for (thread& introvert: introverts)
     introvert = thread(recharge);    // move anonymous threads into empty handles
  for (thread& introvert: introverts)
     introvert.join();    
  cout << "Everyone's recharged!" << endl;
  return 0;
}

Lecture 10: From C threads to C++ threads

  • We declare an array of empty thread handles as we did in the equivalent C version.
  • We install the recharge function into temporary threads that are then moved (via the thread's operator=(thread&& other)) into a previously empty thread handle.
    • This is a relatively new form of operator= that fully transplants the contents of the thread on the right into the thread on the left, leaving the thread on the right fully gutted, as if it were zero-arg constructed. Restated, the left and right thread objects are effectively swapped.
    • This is an important distinction, because a traditional operator= would produce a second working copy of the same thread, and we don't want that.
  • The join method is equivalent to the pthread_join function we've already discussed.
  • The prototype of the thread routine—in this case, recharge—can be anything (although the return type is always ignored, so it should generally be void).
  • operator<<, unlike printf, isn't thread-safe.
    • Jerry Cain has constructed custom stream manipulators called oslock and osunlock that can be used to acquire and release exclusive access to an ostream.
    • These manipulators—which we can use by #include-ing "ostreamlock.h"—can be used to ensure at most one thread has permission to write into a stream at any one time.

Lecture 10: From C threads to C++ threads

  • Thread routines can accept any number of arguments using variable argument lists. (Variable argument lists—the C++ equivalent of the ellipsis in C—are supported via a recently added feature called variadic templates.)
  • Here's a slightly more involved example, where greet threads are configured to say hello a variable number of times.
static void greet(size_t id) {
  for (size_t i = 0; i < id; i++) {
    cout << oslock << "Greeter #" << id << " says 'Hello!'" << endl << osunlock;
    struct timespec ts = {
      0, random() % 1000000000
    };
    nanosleep(&ts, NULL);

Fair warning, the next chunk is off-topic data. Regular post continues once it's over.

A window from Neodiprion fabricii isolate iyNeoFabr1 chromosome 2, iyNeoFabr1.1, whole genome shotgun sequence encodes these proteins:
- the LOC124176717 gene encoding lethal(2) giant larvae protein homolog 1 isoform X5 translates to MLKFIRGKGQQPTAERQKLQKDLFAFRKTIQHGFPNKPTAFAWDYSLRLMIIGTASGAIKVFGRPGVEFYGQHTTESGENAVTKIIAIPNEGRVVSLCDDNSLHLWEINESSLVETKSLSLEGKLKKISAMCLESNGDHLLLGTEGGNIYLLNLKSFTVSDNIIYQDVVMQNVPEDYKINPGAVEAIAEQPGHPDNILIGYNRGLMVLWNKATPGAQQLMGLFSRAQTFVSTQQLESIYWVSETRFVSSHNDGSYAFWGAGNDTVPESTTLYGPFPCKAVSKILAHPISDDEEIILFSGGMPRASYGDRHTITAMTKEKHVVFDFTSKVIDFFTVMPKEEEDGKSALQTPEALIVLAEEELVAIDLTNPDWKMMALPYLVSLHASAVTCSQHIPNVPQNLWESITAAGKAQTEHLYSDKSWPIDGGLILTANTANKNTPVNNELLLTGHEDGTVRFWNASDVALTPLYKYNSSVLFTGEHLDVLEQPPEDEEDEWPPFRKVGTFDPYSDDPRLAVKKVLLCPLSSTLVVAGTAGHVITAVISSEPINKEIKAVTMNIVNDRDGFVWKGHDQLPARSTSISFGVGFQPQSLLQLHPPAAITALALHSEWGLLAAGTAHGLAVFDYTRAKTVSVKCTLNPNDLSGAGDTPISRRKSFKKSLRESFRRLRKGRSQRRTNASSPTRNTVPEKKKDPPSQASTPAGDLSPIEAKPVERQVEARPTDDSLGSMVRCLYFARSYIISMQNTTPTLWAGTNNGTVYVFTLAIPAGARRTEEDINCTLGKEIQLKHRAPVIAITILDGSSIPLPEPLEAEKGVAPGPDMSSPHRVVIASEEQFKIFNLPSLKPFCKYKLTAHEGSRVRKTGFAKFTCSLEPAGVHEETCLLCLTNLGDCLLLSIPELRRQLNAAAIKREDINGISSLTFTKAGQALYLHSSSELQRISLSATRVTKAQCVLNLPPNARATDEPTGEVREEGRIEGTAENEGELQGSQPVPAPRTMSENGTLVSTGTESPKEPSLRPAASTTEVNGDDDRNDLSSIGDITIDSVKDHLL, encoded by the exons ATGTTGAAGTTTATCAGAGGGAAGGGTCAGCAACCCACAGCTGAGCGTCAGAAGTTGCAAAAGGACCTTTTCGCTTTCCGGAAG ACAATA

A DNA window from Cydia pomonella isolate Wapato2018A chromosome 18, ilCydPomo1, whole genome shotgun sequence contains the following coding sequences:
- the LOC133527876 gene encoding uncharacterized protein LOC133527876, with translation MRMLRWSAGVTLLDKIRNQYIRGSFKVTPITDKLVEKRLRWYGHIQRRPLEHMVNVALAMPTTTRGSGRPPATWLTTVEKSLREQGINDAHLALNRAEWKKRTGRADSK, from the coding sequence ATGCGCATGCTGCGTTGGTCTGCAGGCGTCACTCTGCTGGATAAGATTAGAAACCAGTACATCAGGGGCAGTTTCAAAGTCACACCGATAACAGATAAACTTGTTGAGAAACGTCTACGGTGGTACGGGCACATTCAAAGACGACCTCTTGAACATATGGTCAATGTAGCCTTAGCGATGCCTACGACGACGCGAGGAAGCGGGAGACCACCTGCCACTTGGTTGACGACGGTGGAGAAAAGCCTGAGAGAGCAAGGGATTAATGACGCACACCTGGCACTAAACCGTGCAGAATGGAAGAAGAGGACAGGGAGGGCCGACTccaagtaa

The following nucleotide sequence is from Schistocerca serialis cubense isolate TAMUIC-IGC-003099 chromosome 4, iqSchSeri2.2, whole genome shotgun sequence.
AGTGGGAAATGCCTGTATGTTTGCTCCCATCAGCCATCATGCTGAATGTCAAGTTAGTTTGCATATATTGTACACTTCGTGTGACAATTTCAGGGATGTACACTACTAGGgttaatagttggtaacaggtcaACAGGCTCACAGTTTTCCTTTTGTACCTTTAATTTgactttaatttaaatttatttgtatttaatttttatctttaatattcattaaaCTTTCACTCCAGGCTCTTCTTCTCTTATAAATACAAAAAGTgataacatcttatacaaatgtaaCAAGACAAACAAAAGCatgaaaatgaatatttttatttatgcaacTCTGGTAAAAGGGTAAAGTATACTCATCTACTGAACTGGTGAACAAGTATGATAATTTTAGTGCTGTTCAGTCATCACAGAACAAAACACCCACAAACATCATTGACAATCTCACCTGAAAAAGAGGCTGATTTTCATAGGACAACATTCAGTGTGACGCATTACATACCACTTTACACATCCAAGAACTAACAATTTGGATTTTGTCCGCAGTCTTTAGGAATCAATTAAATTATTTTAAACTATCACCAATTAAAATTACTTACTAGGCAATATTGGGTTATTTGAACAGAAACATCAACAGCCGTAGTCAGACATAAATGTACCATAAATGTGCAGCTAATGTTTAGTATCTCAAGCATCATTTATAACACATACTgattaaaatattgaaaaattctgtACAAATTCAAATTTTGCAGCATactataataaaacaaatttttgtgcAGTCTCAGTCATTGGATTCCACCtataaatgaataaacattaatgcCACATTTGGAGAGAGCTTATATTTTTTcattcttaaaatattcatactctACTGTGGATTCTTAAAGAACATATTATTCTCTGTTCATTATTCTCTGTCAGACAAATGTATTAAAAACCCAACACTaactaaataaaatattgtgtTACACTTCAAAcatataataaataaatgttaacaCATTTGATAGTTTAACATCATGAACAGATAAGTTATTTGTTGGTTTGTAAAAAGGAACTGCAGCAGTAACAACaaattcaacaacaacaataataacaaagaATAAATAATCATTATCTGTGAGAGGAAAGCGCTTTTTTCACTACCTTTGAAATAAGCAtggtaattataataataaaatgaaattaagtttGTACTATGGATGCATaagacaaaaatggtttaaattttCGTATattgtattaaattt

}
  cout << oslock << "Greeter #" << id << " has issued all of his hellos, " 
       << "so he goes home!" << endl << osunlock;
}

static const size_t kNumGreeters = 6;
int main(int argc, char *argv[]) {
  cout << "Welcome to Greetland!" << endl;
  thread greeters[kNumGreeters];
  for (size_t i = 0; i < kNumGreeters; i++) greeters[i] = thread(greet, i + 1);
  for (thread& greeter: greeters) greeter.join();
  cout << "Everyone's all greeted out!" << endl;
  return 0;
}

Lecture 10: From C threads to C++ threads

  • Multiple threads are often spawned to subdivide and collectively solve a larger problem.  Full program is right here.
  • Consider the scenario where 10 ticket agents answer telephones—as they might have before the internet came along—at United Airlines to jointly sell 250 airline tickets.
    • Each ticket agent answers the telephone, and each telephone call always leads to the sale of precisely one ticket.
    • Rather than requiring each ticket agent sell 10% of the tickets, we'll account for the possibility that some ticket sales are more time consuming than others, some ticket agents need more time in between calls, etc. Instead, we'll require that all ticket agents keep answering calls and selling tickets until all have been sold.
  • Here's our first stab at a main function.
int main(int argc, const char *argv[]) {
  thread agents[10];
  size_t remainingTickets = 250;
  for (size_t i = 0; i < 10; i++)
    agents[i] = thread(ticketAgent, 101 + i, ref(remainingTickets));
  for (thread& agent: agents) agent.join();
  cout << "End of Business Day!" << endl;
  return 0;
}

Lecture 10: From C threads to C++ threads

  • As with most multithreaded programs, the main thread elects to spawn child threads to subdivide and collaboratively solve the full problem at hand.
    • In this case, the main function declares the master copy of the remaining ticket count—aptly named remainingTickets—and initializes it to 250.